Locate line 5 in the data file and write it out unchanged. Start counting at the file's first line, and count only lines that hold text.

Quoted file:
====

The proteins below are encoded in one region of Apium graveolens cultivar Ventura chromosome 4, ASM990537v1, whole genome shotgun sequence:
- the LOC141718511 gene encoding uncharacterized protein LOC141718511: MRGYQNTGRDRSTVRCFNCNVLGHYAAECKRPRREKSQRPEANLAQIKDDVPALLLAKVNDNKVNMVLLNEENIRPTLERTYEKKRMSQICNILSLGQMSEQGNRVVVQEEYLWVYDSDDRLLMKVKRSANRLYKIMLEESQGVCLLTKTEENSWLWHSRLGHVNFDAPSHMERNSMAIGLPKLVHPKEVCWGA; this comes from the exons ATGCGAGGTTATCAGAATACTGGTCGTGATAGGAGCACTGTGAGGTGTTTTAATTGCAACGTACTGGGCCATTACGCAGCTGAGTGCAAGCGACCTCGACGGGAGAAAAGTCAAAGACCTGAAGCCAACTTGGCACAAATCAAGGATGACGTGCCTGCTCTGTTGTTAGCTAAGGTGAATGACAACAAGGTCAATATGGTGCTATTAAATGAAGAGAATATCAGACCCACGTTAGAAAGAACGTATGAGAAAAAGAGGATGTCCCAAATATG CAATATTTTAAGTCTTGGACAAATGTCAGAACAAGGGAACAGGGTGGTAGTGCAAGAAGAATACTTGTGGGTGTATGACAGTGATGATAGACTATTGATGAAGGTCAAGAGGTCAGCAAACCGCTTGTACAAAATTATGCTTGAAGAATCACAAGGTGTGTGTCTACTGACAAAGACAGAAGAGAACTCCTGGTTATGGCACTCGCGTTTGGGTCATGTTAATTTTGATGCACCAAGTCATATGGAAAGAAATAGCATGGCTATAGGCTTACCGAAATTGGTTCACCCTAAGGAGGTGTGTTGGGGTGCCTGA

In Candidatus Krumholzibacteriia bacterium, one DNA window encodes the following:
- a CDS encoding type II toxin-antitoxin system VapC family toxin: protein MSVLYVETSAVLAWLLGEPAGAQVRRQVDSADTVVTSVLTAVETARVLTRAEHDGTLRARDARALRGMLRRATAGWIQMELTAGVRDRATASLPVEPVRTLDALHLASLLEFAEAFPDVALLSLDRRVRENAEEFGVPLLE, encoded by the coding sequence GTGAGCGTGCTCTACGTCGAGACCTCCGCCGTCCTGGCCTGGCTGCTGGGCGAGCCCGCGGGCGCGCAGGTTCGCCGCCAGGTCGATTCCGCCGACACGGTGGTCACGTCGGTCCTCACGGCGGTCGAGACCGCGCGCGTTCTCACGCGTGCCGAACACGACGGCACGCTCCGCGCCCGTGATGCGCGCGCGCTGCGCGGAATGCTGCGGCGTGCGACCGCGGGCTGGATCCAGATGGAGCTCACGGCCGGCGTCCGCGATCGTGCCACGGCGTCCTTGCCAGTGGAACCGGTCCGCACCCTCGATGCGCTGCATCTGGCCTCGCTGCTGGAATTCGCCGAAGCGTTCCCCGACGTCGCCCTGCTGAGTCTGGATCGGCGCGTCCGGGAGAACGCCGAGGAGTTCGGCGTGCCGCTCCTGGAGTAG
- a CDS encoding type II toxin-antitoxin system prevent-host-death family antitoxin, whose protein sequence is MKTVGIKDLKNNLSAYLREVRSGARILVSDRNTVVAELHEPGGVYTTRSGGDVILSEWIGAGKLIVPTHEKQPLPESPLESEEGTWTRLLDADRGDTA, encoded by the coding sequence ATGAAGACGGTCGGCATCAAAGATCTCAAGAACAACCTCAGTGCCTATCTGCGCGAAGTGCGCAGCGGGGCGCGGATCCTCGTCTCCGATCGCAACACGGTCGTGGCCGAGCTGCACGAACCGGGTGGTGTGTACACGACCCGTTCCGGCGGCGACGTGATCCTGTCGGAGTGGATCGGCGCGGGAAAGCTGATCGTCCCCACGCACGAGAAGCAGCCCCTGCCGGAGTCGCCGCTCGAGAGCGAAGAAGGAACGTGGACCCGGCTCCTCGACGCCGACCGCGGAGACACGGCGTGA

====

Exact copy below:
- a CDS encoding type II toxin-antitoxin system prevent-host-death family antitoxin, whose protein sequence is MKTVGIKDLKNNLSAYLREVRSGARILVSDRNTVVAELHEPGGVYTTRSGGDVILSEWIGAGKLIVPTHEKQPLPESPLESEEGTWTRLLDADRGDTA, encoded by the coding sequence ATGAAGACGGTCGGCATCAAAGATCTCAAGAACAACCTCAGTGCCTATCTGCGCGAAGTGCGCAGCGGGGCGCGGATCCTCGTCTCCGATCGCAACACGGTCGTGGCCGAGCTGCACGAACCGGGTGGTGTGTACACGACCCGTTCCGGCGGCGACGTGATCCTGTCGGAGTGGATCGGCGCGGGAAAGCTGATCGTCCCCACGCACGAGAAGCAGCCCCTGCCGGAGTCGCCGCTCGAGAGCGAAGAAGGAACGTGGACCCGGCTCCTCGACGCCGACCGCGGAGACACGGCGTGA